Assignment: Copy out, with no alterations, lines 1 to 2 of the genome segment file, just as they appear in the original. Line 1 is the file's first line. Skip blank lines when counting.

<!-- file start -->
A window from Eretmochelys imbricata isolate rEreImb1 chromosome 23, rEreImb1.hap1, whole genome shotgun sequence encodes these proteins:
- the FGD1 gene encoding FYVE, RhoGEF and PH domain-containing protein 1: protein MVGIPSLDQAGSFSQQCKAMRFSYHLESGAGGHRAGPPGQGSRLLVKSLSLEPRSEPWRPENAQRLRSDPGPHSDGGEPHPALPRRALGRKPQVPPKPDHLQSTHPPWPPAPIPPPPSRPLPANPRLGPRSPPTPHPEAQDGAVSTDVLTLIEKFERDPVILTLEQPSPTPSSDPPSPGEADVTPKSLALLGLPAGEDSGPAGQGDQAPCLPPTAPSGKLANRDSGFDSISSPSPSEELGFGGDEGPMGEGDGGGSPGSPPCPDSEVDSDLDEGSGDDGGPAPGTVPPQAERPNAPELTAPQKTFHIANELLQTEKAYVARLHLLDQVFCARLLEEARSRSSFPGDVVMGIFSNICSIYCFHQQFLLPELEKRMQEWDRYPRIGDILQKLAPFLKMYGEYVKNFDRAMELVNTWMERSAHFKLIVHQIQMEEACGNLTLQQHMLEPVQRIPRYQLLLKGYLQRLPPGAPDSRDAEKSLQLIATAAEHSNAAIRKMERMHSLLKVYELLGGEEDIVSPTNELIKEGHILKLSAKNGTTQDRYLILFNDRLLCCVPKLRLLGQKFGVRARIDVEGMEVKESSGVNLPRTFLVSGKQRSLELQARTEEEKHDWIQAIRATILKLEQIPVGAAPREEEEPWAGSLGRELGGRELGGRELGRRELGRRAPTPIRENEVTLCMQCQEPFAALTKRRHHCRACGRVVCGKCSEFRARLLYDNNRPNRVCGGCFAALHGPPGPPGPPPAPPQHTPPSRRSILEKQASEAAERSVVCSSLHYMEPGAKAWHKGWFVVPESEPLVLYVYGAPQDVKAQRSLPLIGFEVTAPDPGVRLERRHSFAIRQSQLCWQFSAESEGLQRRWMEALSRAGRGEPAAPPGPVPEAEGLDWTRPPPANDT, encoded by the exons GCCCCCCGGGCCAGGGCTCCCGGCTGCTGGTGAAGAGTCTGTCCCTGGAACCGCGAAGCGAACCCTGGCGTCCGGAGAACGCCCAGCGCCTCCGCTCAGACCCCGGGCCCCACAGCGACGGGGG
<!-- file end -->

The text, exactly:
A window from Eretmochelys imbricata isolate rEreImb1 chromosome 23, rEreImb1.hap1, whole genome shotgun sequence encodes these proteins:
- the FGD1 gene encoding FYVE, RhoGEF and PH domain-containing protein 1: protein MVGIPSLDQAGSFSQQCKAMRFSYHLESGAGGHRAGPPGQGSRLLVKSLSLEPRSEPWRPENAQRLRSDPGPHSDGGEPHPALPRRALGRKPQVPPKPDHLQSTHPPWPPAPIPPPPSRPLPANPRLGPRSPPTPHPEAQDGAVSTDVLTLIEKFERDPVILTLEQPSPTPSSDPPSPGEADVTPKSLALLGLPAGEDSGPAGQGDQAPCLPPTAPSGKLANRDSGFDSISSPSPSEELGFGGDEGPMGEGDGGGSPGSPPCPDSEVDSDLDEGSGDDGGPAPGTVPPQAERPNAPELTAPQKTFHIANELLQTEKAYVARLHLLDQVFCARLLEEARSRSSFPGDVVMGIFSNICSIYCFHQQFLLPELEKRMQEWDRYPRIGDILQKLAPFLKMYGEYVKNFDRAMELVNTWMERSAHFKLIVHQIQMEEACGNLTLQQHMLEPVQRIPRYQLLLKGYLQRLPPGAPDSRDAEKSLQLIATAAEHSNAAIRKMERMHSLLKVYELLGGEEDIVSPTNELIKEGHILKLSAKNGTTQDRYLILFNDRLLCCVPKLRLLGQKFGVRARIDVEGMEVKESSGVNLPRTFLVSGKQRSLELQARTEEEKHDWIQAIRATILKLEQIPVGAAPREEEEPWAGSLGRELGGRELGGRELGRRELGRRAPTPIRENEVTLCMQCQEPFAALTKRRHHCRACGRVVCGKCSEFRARLLYDNNRPNRVCGGCFAALHGPPGPPGPPPAPPQHTPPSRRSILEKQASEAAERSVVCSSLHYMEPGAKAWHKGWFVVPESEPLVLYVYGAPQDVKAQRSLPLIGFEVTAPDPGVRLERRHSFAIRQSQLCWQFSAESEGLQRRWMEALSRAGRGEPAAPPGPVPEAEGLDWTRPPPANDT, encoded by the exons GCCCCCCGGGCCAGGGCTCCCGGCTGCTGGTGAAGAGTCTGTCCCTGGAACCGCGAAGCGAACCCTGGCGTCCGGAGAACGCCCAGCGCCTCCGCTCAGACCCCGGGCCCCACAGCGACGGGGG